Adoptive parents have many different ways of outwardly making a child feel claimed. Finalizing an adoption and giving the child the adoptive family’s last name is the primary act of claiming in the adoption journey. Since parents who adopt from foster care weren’t able to name their child at birth, sometimes they give the child a new middle name, which is often a name that carries a special meaning to them. Adoptive families may take new family photos to ensure that their child is included in the pictures or they may decorate the child’s room in a more personal way. They might begin to celebrate the child’s adoption anniversary, or “gotcha day,” to emphasize the importance of the day the child joined the family. They will certainly begin calling the child my son or my daughter, and will eagerly anticipate the day that their child returns this sign of claiming by calling them mom or dad.

Most of all, though, the concept of claiming is achieved not through a series of actions, but from the way adoptive families surround their children with a sense of commitment, security, and belonging. Feeling claimed means that a child feels included, accepted, and loved in a permanent way. There is no caveat or clarifying adjective. They are not a foster child; they are simply, someone’s child.

When a child feels claimed, the unspoken message of adoption becomes this: “For better or worse, you are one of us. No matter what, you can never not be one of us ever again. Our lives are now inextricably interwoven, and thus, what affects you affects us, too. We are your people. With us, always, you belong.”

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BACK TO SCHOOL

Evelyn Wilcox

Evelyn Wilcox, Communications and Grant Development Coordinator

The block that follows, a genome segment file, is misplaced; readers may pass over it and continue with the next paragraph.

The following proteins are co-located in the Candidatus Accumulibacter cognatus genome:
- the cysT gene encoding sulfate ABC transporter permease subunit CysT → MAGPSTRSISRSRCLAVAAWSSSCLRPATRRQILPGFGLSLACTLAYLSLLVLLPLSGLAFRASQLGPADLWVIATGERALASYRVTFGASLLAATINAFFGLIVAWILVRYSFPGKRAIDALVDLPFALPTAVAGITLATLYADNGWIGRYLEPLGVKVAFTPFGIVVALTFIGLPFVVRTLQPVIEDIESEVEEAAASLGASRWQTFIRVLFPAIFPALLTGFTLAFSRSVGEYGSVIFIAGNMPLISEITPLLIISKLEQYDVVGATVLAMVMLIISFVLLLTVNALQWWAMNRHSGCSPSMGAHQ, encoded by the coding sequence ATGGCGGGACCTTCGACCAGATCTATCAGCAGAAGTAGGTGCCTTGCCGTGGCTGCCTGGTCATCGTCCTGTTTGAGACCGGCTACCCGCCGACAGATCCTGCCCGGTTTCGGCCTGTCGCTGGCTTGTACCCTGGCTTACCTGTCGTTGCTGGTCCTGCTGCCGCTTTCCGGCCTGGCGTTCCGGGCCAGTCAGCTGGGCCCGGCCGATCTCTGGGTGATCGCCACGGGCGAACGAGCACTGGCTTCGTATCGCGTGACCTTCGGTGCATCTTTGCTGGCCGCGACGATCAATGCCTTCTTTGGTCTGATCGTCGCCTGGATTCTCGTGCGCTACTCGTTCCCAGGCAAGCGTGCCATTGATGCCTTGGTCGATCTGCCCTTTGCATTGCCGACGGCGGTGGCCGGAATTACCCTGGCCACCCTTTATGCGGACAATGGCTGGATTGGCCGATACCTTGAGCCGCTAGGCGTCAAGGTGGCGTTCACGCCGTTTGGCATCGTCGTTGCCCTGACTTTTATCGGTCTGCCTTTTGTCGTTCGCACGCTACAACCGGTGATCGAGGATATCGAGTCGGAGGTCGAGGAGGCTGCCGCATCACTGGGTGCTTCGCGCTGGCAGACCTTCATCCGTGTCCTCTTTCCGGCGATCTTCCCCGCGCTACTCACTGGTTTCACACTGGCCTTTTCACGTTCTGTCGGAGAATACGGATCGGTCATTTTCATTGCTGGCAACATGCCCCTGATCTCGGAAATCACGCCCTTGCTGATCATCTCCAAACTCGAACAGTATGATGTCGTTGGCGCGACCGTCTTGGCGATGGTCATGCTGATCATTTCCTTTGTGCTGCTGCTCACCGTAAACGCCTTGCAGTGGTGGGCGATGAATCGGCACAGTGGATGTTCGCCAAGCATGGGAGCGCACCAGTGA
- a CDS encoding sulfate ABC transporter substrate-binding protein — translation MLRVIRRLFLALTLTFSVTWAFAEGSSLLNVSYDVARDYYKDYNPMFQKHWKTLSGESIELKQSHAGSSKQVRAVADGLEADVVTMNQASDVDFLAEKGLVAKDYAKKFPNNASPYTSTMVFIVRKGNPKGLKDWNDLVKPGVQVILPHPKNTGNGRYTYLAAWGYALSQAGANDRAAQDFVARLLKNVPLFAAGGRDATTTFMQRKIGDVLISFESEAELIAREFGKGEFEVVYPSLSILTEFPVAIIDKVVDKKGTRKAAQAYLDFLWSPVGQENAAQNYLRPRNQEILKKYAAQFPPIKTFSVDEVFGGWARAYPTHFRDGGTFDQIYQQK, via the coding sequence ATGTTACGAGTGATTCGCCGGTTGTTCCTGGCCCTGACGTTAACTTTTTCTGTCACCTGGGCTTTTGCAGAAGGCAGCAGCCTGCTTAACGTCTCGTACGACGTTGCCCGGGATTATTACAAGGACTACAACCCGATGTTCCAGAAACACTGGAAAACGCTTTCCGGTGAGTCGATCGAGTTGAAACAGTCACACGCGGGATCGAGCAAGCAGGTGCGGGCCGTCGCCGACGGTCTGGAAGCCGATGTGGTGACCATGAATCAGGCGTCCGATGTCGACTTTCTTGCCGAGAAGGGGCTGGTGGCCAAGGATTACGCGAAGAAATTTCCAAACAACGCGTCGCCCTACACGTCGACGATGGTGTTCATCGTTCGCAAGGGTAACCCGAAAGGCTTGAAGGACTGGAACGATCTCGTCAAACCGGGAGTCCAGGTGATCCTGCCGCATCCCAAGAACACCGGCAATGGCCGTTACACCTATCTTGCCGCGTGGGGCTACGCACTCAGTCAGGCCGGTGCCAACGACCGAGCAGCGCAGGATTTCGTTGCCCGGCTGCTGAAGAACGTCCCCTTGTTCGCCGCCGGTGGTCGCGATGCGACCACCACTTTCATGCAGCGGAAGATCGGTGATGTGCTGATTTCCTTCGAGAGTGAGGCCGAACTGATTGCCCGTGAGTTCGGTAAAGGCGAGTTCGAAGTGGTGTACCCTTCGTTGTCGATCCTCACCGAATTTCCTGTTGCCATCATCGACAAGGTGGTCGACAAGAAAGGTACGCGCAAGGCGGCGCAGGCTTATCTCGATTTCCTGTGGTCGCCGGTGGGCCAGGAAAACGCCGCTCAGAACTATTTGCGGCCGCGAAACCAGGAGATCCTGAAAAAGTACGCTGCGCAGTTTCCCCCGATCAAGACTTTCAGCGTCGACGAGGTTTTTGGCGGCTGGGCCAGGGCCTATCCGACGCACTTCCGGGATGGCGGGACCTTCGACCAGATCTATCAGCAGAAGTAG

It’s that time of year – children will be going back to school. Imagine you are changing to a new school – for the 12th time.

For many children and youth in foster care, a new school year becomes another traumatic experience: moving to a new foster care placement often means changing schools – again.
With every move, children are estimated to lose four to six months of academic progress, falling farther and farther behind. Only 50 percent of children and youth in foster care complete high school by age eighteen.

Jimmy could have shared that fate. His story, as reported in Atlantic magazine by Jessica Lahey, begins when twelve-year old Jimmy was abandoned by his parents and entered foster care. Over the next two years in the foster care system, he attended twelve different schools. Jimmy doesn’t remember learning anything in school after fifth grade – he was thinking about what he was going to eat that day or where he would live.

At age sixteen, Jimmy’s life was transformed. An older couple, who saw how desperate he was for a stable home and an education, became his foster family. He lived with them for the next six years, and they gave him the stability he needed. “It wasn’t until I had a stable home and was taken in by a loving family in tenth grade that I was able to hear anything, to learn anything” said Jimmy. “When I was finally in one place for a while, going to the same school, everything changed. Even my handwriting improved. I could focus. I was finally able to learn.”

Jimmy Wayne finished high school and college and launched a successful country music career. In 2010, Jimmy walked halfway across America to raise awareness for kids aging out of the system, and in 2012, he advocated for passage of the bill that extends the age of foster care in Tennessee to twenty-one.

Harmony is finding homes for young people like Jimmy who have given up hope of finding a safe, loving family. You can find out more at Harmony’s new Parent a Child Website (parentachild.org), which features stories and videos of Tennessee children/youth in foster care whose greatest wish is a forever family – the love and support that can transform their future.

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NO TIME

Carol Johnson

Carol Johnson, President, Harmony Board of Directors

I’m busy. I run my own company. I have a very active six year old son. My husband’s job requires him to travel weekly. I’m the treasurer of my church. I like to travel, shop, and spend time with my family and friends. I don’t have time to add anything else to my calendar.

That’s what I told myself before I stopped, took a deep breath and looked around me. We are surrounded by people in need – financial, emotional, spiritual. How can we look the other way? It’s easier than getting involved. Realizing at times that we are working feverishly but not getting very far meeting the needs of others. It’s easy to throw our hands up, go on about our busy lives and be thankful for other people willing to fight the fight.